0
Clinical Investigations: SARCOIDOSIS |

Occupational Risk Factors for Sarcoidosis in African-American Siblings*

Gena P. Kucera; Benjamin A. Rybicki; Kandace L. Kirkey; Steven W. Coon; Marcie L. Major; Mary J. Maliarik; Michael C. Iannuzzi
Author and Funding Information

*From the Josephine Ford Cancer Center (Ms. Kucera), the Department of Biostatistics and Research Epidemiology (Dr. Rybicki, Ms. Kirkey, and Mr. Coon), and the Division of Pulmonary and Critical Care Medicine (Ms. Major, and Drs. Maliarik and Iannuzzi), Henry Ford Health System, Detroit, MI.

Correspondence to: Gena Kucera, MPH, Henry Ford Health System, Josephine Ford Cancer Center, One Ford Pl, 5C, Detroit, MI 48202; e-mail: gkucera1@hfhs.org



Chest. 2003;123(5):1527-1535. doi:10.1378/chest.123.5.1527
Text Size: A A A
Published online

Objectives: To determine whether certain occupations and occupationally related exposures were associated with a history of sarcoidosis in African-American siblings.

Methods: We collected occupational data from 921 African Americans in 273 sibships that had been identified through a sarcoidosis case. Among the 648 siblings of sarcoidosis index cases enrolled, 30 (4.6%) also had a history of sarcoidosis. A detailed job history was obtained for any job held for ≥ 6 months throughout the subject’s life.

Results: Having a usual occupation in education (odds ratio [OR], 2.18; 95% confidence interval [CI], 1.07 to 4.44), in metal machining (OR, 7.47; 95% CI, 1.19 to 47.06), and ever working in metalworking, not elsewhere classified (OR, 2.05; 95% CI, 1.14 to 3.70) were associated with increased sarcoidosis risk. Occupations ever held in the transportation services industry (OR, 12.71; 95% CI, 1.32 to 122.56) and usual occupations in the retail trade industry (OR, 0.49; 95% CI, 0.27 to 0.88) also were associated with sarcoidosis risk. Specific occupational exposures that were associated with sarcoidosis included titanium (OR, 3.15; 95% CI, 1.02 to 9.68) and vegetable dust (OR, 1.82; 95% CI, 1.01 to 3.27), and indoor exposure to high humidity (OR, 1.51; 95% CI, 1.13 to 2.02), water damage (OR, 1.50; 95% CI, 1.11 to 2.03), or musty odors (OR, 1.78; 95% CI, 1.32 to 2.40) for > 1 year.

Conclusion: Individuals who work in occupations with potential metal exposures or in workplaces with high humidity may be at an increased risk for sarcoidosis, but the complexity of occupationally related exposures makes it difficult to identify specific agents by using job titles as a surrogate for exposure. A more detailed exposure assessment of such jobs, along with the incorporation of genetic risk factors, should help to uncover the complex etiology of sarcoidosis.

Figures in this Article

Sign In to Access Full Content

MEMBER & INDIVIDUAL SUBSCRIBER

Want Access?

NEW TO CHEST?

Become a CHEST member and receive a FREE subscription as a benefit of membership.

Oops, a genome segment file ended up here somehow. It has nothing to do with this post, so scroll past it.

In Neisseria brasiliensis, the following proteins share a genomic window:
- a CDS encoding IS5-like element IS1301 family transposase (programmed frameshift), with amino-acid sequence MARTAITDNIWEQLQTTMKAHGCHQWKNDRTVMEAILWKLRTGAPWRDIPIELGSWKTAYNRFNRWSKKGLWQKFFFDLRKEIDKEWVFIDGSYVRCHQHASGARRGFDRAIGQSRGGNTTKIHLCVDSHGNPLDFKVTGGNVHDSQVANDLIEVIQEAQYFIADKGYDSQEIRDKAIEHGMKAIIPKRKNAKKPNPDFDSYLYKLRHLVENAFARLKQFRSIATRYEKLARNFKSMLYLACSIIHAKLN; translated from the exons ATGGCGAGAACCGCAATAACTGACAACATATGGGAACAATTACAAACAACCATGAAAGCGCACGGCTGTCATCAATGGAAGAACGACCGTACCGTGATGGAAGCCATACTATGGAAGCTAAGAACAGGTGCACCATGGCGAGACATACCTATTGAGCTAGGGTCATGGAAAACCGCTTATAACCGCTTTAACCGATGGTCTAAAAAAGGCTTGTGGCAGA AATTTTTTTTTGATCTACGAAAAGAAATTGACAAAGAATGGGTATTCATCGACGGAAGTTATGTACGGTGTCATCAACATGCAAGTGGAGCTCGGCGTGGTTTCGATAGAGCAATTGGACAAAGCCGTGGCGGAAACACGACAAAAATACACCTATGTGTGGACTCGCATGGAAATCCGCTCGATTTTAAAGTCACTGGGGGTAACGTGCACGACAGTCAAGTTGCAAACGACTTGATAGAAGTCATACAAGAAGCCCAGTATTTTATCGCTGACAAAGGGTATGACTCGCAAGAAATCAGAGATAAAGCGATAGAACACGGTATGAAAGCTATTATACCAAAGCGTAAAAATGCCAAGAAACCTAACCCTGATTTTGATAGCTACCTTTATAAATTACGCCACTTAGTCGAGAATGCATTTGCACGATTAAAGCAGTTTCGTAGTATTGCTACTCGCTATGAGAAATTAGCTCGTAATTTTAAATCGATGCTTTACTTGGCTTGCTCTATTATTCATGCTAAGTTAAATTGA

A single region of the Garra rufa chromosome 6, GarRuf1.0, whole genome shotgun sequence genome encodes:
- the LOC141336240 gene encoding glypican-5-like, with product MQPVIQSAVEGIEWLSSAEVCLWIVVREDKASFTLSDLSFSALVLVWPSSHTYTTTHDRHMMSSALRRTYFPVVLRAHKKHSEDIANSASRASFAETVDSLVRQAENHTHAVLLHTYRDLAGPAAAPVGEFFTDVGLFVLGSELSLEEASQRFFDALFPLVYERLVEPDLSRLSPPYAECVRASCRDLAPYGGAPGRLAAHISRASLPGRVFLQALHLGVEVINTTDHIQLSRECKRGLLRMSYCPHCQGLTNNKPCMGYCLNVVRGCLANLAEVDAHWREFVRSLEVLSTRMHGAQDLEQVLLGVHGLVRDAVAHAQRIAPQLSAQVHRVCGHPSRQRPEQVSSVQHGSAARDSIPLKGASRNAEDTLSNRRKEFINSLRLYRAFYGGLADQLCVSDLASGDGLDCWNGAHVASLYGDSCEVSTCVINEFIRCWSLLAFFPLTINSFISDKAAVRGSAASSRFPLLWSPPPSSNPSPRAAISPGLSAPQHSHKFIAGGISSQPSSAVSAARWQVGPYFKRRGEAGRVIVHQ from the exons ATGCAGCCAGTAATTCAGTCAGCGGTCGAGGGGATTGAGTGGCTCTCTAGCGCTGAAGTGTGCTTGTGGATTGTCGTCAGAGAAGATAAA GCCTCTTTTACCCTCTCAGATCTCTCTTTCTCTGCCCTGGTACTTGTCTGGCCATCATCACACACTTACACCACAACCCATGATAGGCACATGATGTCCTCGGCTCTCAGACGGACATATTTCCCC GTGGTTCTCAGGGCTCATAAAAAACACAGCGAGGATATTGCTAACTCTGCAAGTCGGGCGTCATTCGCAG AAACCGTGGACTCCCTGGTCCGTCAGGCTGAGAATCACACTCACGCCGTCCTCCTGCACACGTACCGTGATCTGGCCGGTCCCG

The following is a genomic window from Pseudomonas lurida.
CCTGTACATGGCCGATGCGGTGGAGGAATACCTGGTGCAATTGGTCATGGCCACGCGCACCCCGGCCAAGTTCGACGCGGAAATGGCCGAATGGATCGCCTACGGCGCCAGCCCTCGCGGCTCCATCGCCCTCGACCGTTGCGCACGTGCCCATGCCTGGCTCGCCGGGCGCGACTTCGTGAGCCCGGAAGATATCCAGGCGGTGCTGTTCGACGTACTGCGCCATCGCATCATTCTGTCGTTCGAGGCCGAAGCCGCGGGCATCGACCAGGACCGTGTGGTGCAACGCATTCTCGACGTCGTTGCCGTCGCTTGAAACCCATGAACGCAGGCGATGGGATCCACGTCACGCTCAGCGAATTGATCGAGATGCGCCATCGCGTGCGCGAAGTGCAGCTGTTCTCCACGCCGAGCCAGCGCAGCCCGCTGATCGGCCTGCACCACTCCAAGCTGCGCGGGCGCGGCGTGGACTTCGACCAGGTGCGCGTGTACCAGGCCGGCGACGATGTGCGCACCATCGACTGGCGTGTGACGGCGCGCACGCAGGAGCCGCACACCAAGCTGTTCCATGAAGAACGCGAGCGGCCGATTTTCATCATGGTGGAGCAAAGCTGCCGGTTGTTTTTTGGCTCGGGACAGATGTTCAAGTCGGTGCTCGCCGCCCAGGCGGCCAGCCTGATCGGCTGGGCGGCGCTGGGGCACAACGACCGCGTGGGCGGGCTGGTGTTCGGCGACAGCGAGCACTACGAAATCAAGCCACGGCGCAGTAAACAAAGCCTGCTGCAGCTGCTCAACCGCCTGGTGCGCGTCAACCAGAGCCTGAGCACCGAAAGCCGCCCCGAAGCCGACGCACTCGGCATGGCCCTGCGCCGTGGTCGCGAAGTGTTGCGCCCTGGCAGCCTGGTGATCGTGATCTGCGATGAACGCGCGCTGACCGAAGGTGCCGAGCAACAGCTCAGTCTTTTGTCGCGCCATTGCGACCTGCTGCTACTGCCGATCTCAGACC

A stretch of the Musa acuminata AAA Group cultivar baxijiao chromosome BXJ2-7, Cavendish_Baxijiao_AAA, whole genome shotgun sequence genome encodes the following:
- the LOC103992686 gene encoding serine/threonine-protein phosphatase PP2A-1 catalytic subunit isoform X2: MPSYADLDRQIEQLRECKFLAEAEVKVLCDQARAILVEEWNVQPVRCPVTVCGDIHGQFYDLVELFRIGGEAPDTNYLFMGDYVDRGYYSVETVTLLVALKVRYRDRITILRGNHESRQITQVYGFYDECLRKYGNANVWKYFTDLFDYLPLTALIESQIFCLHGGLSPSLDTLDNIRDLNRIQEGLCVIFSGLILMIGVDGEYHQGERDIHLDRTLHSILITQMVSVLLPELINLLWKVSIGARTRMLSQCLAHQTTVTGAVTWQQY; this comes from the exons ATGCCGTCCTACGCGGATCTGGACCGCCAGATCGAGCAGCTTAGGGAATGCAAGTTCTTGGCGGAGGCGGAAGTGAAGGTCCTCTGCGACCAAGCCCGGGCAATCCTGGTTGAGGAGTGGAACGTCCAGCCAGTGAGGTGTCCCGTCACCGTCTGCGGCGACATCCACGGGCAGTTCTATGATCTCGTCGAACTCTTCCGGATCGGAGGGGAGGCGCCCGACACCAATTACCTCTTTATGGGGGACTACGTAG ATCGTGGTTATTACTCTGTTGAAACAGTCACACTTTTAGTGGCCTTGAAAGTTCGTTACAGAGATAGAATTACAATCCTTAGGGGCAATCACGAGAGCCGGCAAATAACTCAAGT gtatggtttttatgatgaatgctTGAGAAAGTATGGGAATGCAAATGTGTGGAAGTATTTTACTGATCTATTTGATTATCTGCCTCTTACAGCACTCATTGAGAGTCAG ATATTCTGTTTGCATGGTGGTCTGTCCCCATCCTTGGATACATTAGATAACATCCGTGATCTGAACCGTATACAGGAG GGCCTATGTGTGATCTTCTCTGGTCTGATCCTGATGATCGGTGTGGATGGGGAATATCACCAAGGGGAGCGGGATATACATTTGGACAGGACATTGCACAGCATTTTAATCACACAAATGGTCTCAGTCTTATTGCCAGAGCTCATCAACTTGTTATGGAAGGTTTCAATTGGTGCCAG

Individuals can purchase this article on ScienceDirect.

Individuals can purchase a subscription to the journal.

Individuals can purchase a subscription to the journal or buy individual articles.

Learn more about membership or Purchase a Full Subscription.

INSTITUTIONAL ACCESS

Institutional access is now available through ScienceDirect and can be purchased at myelsevier.com.

Sign In to Access Full Content

MEMBER & INDIVIDUAL SUBSCRIBER

Want Access?

NEW TO CHEST?

Become a CHEST member and receive a FREE subscription as a benefit of membership.

Individuals can purchase this article on ScienceDirect.

Individuals can purchase a subscription to the journal.

Individuals can purchase a subscription to the journal or buy individual articles.

Learn more about membership or Purchase a Full Subscription.

INSTITUTIONAL ACCESS

Institutional access is now available through ScienceDirect and can be purchased at myelsevier.com.

Figures

Tables

References

NOTE:
Citing articles are presented as examples only. In non-demo SCM6 implementation, integration with CrossRef’s "Cited By" API will populate this tab (http://www.crossref.org/citedby.html).

Some tools below are only available to our subscribers or users with an online account.

Sign In to Access Full Content

MEMBER & INDIVIDUAL SUBSCRIBER

Want Access?

NEW TO CHEST?

Become a CHEST member and receive a FREE subscription as a benefit of membership.

Individuals can purchase this article on ScienceDirect.

Individuals can purchase a subscription to the journal.

Individuals can purchase a subscription to the journal or buy individual articles.

Learn more about membership or Purchase a Full Subscription.

INSTITUTIONAL ACCESS

Institutional access is now available through ScienceDirect and can be purchased at myelsevier.com.

Related Content

Customize your page view by dragging & repositioning the boxes below.

Find Similar Articles
CHEST Journal Articles
PubMed Articles
  • CHEST Journal
    Print ISSN: 0012-3692
    Online ISSN: 1931-3543